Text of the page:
No - not a missed opportunity but possibly mis-directed and possibly being used as a springboard to develop and sell a product which I totally disagree with if it is the case.
This aside it's a more prescriptive approach to testing and could be used to make the applicability of tests, for those technically less competent or less knowledgeable, less ambiguous than the current standards for routine purposes.
Thanks Barney for your kind comments on our seminar. I am pleased you found the information useful.
It was very interesting for me to receive many positive comments on the IEC 62353 yet the UK experts voted against the IEC 62353 draft.
I'm left wondering why the UK experts voted against 62353 if, as a standard for routine safety testing, it has significant benefits over and above the tests that are specified for 60601-1?
Geoff is right about the legal requirements only being driven by the HSE. How can you prove something is save if you do not test. I therefore believe more guidance would be beneficial on testing intervals (shortfall on the IEC 62353)
More guidance, i.e. a standard that's not mandatory, is not what's needed, it's more prescriptive routine testing legislation that is needed from the HSE, MHRA and DoH based on evidence plus a standard for routine testing that's acceptable to UK experts.
However, as mentioned in the seminar, the IEC 62353 is published and will further develop over the years (just like the IEC 601 has done over 30 years) to grow to a better document perhaps suitable for making it mandatory (it will be mandatory in Germany next year). This would make matters clear and will get rid of the pat testing "biomed" engineers like you have mentioned in this forum.
As is clear from this forum, the IEC 62353 will provide a more efficient and saver working practice across the UK for those who currently test to IEC 60601 (or pick and mix see previous forums)
IEC 62353 appears to follow identical tests to 60601-1 except that it specifies IR testing (which, as it happens, is performed on most if not all of the automated/semi-automated "pick and mix" "60601-1 compliant" electrical safety testers that I've ever used).
IEC 62353 specifies the MINIMUM earth bond test current of 200mA - higher test currents can be used.
An important factor is that IEC 62353 does not include the single-fault tests that ensure medical devices are capable of remaining electrically safe under SFC.
IEC62353 also applies limits from earlier revisions of 60601-1 that may no longer be consistent with the 3rd edition 60601-1 standard.
On balance IEC62353, as it stands, may potentially add to confusion and does not necessarily make safety tests (that are generally perfomed using automated/semi-automated safety testers) easier, safer or significantly faster. Not for Engineers that apply the tests after re-manufacture of systems, during evaluation or acceptance checks, anyhow.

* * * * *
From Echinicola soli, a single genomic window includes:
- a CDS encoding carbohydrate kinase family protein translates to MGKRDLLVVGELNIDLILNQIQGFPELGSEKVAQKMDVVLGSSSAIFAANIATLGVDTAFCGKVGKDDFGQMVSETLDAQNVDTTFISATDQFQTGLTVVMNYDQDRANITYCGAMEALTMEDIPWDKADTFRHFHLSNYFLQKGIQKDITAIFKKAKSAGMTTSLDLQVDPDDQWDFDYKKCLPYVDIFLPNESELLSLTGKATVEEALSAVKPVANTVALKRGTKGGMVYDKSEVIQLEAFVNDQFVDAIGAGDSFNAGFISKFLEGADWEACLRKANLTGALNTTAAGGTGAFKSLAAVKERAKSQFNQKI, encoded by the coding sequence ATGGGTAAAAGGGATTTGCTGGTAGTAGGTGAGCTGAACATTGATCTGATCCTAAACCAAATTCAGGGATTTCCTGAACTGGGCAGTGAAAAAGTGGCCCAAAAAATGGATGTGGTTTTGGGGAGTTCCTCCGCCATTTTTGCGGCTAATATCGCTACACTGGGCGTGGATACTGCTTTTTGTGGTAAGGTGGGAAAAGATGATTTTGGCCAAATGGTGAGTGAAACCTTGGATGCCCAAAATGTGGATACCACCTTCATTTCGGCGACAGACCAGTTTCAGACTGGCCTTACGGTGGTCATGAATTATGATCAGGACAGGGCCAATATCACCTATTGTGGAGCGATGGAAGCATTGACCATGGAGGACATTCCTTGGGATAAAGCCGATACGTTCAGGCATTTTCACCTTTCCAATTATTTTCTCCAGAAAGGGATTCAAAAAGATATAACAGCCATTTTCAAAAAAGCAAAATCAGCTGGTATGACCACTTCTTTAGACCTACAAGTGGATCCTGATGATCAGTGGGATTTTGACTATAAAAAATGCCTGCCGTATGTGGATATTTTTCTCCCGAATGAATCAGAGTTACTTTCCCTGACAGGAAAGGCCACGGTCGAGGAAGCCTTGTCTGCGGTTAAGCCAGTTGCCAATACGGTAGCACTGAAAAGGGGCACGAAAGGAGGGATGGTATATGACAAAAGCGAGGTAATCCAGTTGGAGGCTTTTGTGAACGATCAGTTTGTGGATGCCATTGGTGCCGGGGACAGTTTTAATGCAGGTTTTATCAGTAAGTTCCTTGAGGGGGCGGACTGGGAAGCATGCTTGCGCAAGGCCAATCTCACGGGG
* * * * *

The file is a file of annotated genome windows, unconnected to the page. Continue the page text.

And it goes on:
My view is that IEC62353 may not be suitable for anything but routine test purposes hence I'd be inclined to continue testing using a "60601-1 compliant" with IR tests and earth-bond test current that is capable of overcoming poor contact resistance and surface contamination, for accetance, evaluation, re-manufacture and after repairs.
Accepting the fact that we cannot possibly perform testing to all of the requirements in the 60601-1 standard, since some are destructive - that's not what we try to achieve with safety testing in the field and this has been the case for years since BS5724 was published in the 70s.
For those who missed the seminars or would like to receive a copy of the presentation, drop me an email (email@example.com)
We aim to continue with further seminars in the near future. Any suggestions on locations across UK and Ireland or even abroad?
As well as the Rigel 288 if you want a safety tester that can be used as a versatile bench instrument for Engineers used in evaluation, acceptance-checks and tests after re-manufacture of stuff like video endoscopy stacks, etc, then I'd suggest the highly portable (mains operated) Gossen Metrawatt Secutest SIII
This includes IEC62353 (VDE0751) and a host of other standards/limits for British/European Standards IT/ Telecoms, Laboratory, PAT, Household, etc. Internal printer, 4-wire kelvin Ohms measurement, in fact some nice "instrumentation" features with some useful accessories.
It doesn't include any "gimmicks" plus, to be fair and balanced, I'd say that its database connectivity/data storage and retrieval is not really setup for high volume tests, like the QA90 or Rigel 288, for throughput, and it's not quite as configurable when it comes down to mixing applied parts (unless this has now been addressed in later software) but it is a decent bench instrument for engineers (Voltmeter, Ohmmeter, Ammeter, Power-Factor, Functional tests, etc).
Very competitively priced with a 25A, 10A/200mA earth bond tests and, more importantly, specified tolerances and errors that are more meaningful than many of the technical specifications and performance metrics that're given by the competition. Perhaps this is because it's manufactured for the German market and has to comply with legislation.
Although the high current pulse followed by 200mA earth bond test of the Rigel 288 is novel it only has single wire, i.e. Ohms needs to be zeroed, earth bond resistance measurement, plus the accuracy of measurement appears to be outside those generally specified in IEC62353 due to a combination of display resolution and basic accuracy, for example.
I'm of the opinion that NO electrical saftey tester, including the Rigel 288, can avoid presenting potentially injurous voltages or currents to the operator or even the equipment under test. That's in the nature of electrical safety testing unfortunately.
I wouldn't be surprised if there are disclaimers and warnings about the potential for damaging or injurous voltages and currents during testing in the operator manual - just like all the other EST manuals.